Lady Black Cat (Connie Chan Po-Chu) – Lady Black Cat robs from the rich and helps the poor, she’s like Robin Hood except a girl, dressed as a cat lady, and doesn’t lead a band of outlaws in fighting a corrupt government. Besides helping a nice family in this film I am not even sure she gives to the poor that much. But she does stand up to Tong Long, who is somehow considered a respectable businessman despite being a corrupt lecherous theif and killer.
Girl Friday (Connie Chan Po-Chu) – Connie Chan Po-Chu’s name is sometimes written as Chen Baozhu. She starred in a bajillion films and was one of the reigning Hong Kong cinema queens in the 1960s (the other was Josephine Siao Fong-Fong.)
Detective (Bowie Wu Fung) – Bumbling detective who is as sharp as a Jello basketball. Bowie Wu Fung was a constant onscreen partner of Connie Chan Po-Chu, they were in too many movies together for me to count, because I am lazy.
Tong Long (Sek Kin) – The movie’s bad guy. He is a rich evil guy, I don’t know how he got so much money, why everyone in the city seems unemployed except by him, and why no one seems to punish him for being evil except Lady Black Cat. Sek Kin’s name is sometime written as Shi Jian or Shih Kien. He also costarred with Connie Chan in dozens and dozens of films. He usually played the villain character, or people with evil intents. We will give a better biography of him in another review where there is more room in the introduction. As of this writing he was still alive at the age of 95.
Lisa (Yu Mei-Wa) – Mistress of Tong Long who does some of his evil doings, and seems oblivious to his hound dog ways. Or she doesn’t care. Or it excites her. Who knows? Manages to get kidnapped at some point.
Lam Suk-Ying and husband (Fong Sam and Do Ping) – Lam Suk-Ying is in trouble, she and her husband are awash with money troubles. Lam has a sick mom and her father, Ah Cheung, is framed for theft and later killed by Tong Long. And you think you had a bad day!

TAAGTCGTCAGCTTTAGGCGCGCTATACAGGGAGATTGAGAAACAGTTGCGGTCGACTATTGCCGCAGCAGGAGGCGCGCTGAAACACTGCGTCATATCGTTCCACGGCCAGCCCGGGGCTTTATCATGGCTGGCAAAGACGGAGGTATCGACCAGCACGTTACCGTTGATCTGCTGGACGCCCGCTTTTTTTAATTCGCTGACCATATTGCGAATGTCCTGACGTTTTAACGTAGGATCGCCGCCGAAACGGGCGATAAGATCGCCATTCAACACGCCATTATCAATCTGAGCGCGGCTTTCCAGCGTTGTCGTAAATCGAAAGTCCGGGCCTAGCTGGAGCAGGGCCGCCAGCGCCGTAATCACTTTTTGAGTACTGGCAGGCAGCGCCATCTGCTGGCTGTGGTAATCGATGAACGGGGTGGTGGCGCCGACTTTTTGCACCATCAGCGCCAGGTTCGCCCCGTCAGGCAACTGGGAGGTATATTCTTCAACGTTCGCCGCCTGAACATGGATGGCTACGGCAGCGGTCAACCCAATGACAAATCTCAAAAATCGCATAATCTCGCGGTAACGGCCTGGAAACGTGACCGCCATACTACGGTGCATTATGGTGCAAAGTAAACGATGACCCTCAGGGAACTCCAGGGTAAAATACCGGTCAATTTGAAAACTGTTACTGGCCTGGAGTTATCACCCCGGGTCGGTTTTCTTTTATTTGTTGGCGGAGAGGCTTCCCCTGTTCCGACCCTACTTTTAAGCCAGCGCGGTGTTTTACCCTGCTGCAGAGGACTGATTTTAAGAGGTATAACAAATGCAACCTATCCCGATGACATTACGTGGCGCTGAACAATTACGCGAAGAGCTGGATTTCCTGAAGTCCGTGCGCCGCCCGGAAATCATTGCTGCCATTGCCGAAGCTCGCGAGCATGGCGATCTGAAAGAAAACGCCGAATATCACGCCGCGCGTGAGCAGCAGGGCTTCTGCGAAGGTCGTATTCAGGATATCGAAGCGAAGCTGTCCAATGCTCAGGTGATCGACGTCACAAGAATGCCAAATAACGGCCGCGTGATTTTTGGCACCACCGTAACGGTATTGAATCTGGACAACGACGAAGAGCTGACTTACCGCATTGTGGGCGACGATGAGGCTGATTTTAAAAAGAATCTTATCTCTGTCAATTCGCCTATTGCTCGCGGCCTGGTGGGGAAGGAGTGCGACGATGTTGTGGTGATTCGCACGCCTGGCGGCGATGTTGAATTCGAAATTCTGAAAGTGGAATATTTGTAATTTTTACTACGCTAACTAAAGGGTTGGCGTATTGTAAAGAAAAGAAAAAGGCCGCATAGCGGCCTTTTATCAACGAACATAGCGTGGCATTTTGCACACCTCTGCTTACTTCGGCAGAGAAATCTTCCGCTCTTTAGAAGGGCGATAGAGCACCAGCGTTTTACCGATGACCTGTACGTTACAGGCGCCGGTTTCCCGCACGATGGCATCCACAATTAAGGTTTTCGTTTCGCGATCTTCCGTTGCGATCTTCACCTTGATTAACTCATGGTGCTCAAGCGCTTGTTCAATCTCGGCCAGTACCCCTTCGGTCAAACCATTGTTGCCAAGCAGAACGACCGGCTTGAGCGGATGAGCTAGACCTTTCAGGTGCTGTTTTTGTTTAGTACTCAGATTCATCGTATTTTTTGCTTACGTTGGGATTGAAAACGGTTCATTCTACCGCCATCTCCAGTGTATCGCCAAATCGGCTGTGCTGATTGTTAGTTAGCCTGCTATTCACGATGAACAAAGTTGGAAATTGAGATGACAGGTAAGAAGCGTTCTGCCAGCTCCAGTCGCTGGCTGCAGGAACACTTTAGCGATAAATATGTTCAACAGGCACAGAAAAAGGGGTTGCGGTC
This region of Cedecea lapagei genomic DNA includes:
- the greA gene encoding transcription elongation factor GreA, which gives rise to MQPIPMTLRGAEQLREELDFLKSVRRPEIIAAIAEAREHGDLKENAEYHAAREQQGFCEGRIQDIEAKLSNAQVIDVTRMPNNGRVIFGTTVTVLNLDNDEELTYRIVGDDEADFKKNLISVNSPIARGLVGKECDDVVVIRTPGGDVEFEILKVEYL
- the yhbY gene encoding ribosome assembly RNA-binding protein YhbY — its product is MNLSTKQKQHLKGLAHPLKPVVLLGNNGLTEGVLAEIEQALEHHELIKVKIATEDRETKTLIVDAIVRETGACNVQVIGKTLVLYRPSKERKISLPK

Lady Black Cat
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Posted by Tars Tarkas - February 9, 2009 at 8:46 pm

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Catwoman (Review)


Halle Berry as Patience Phillips/Catwoman
Benjamin Bratt as Tom Lone
Sharon Stone as Laurel Hedare
Lambert Wilson as George Hedare
Frances Conroy as Ophelia
Alex Borstein as Sally
Directed by Pitof

A movie destined to fail, 12 years after Michelle Pfeiffer starred as Catwoman in Batman Returns they finally crank out the spinoff. Except it’s not really a spinoff. We don’t know what it is, exactly, except painful. All of the Catwoman backstory from decades of DC comics is thrown right out, in favor os some multiple Catwomen throughout history garbage. I guess Pitof saw Catwomen of the Moon and decided he liked it. Or not. This movie was plagued with production premonitions of it’s terribleness. It took years to develop, and when Berry was finally signed, it looked like maybe there was something good going on. It was all lies and false hopes. The announcement they were ditching all Batman references was a bad sign, and then Catwoman was announced to not be Selena Kyle but instead the never heard of Patience Phillips. It wasn’t a complete wash yet….

Then the photos of the costume hit.

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Posted by Tars Tarkas - February 7, 2005 at 12:51 am

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Catwomen of the Moon (Review)

Catwomen of the Moon



Victor Jory as Kip Reissner
Marie Windsor as Helen Salinger
Sonny Tufts as Laird Grainger
Carol Brewster as Alpha

From the 1950s comes this harrowing vision of the future. Well, maybe not harrowing. More like terribly inaccurate, misogynist, and low budget.

From the opening with standard 50’s Narrator/Philosopher droning on about man reaching the stars: “Why must we wait…why not now?” we are in for a rocket ride of sci-fi “fun” (shame). The intrepid crew of Moon Rocket 4 wake up on their hammocks as the first people in space. They are all white, but there is an actual woman on board!

Our Crew

Captain Laird Grainger — Jerk.
Kip Reissner — Co-Pilot. In love with…
Helen Salinger — Navigator, and an actual woman, loves Kip but is with Laird.
Walt Walters — Engineer, mustachioed and wants to make a buck on everything, especially moon souvenirs
Doug Smith — Radio Operator, young.

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Posted by Tars Tarkas - June 21, 2004 at 6:33 pm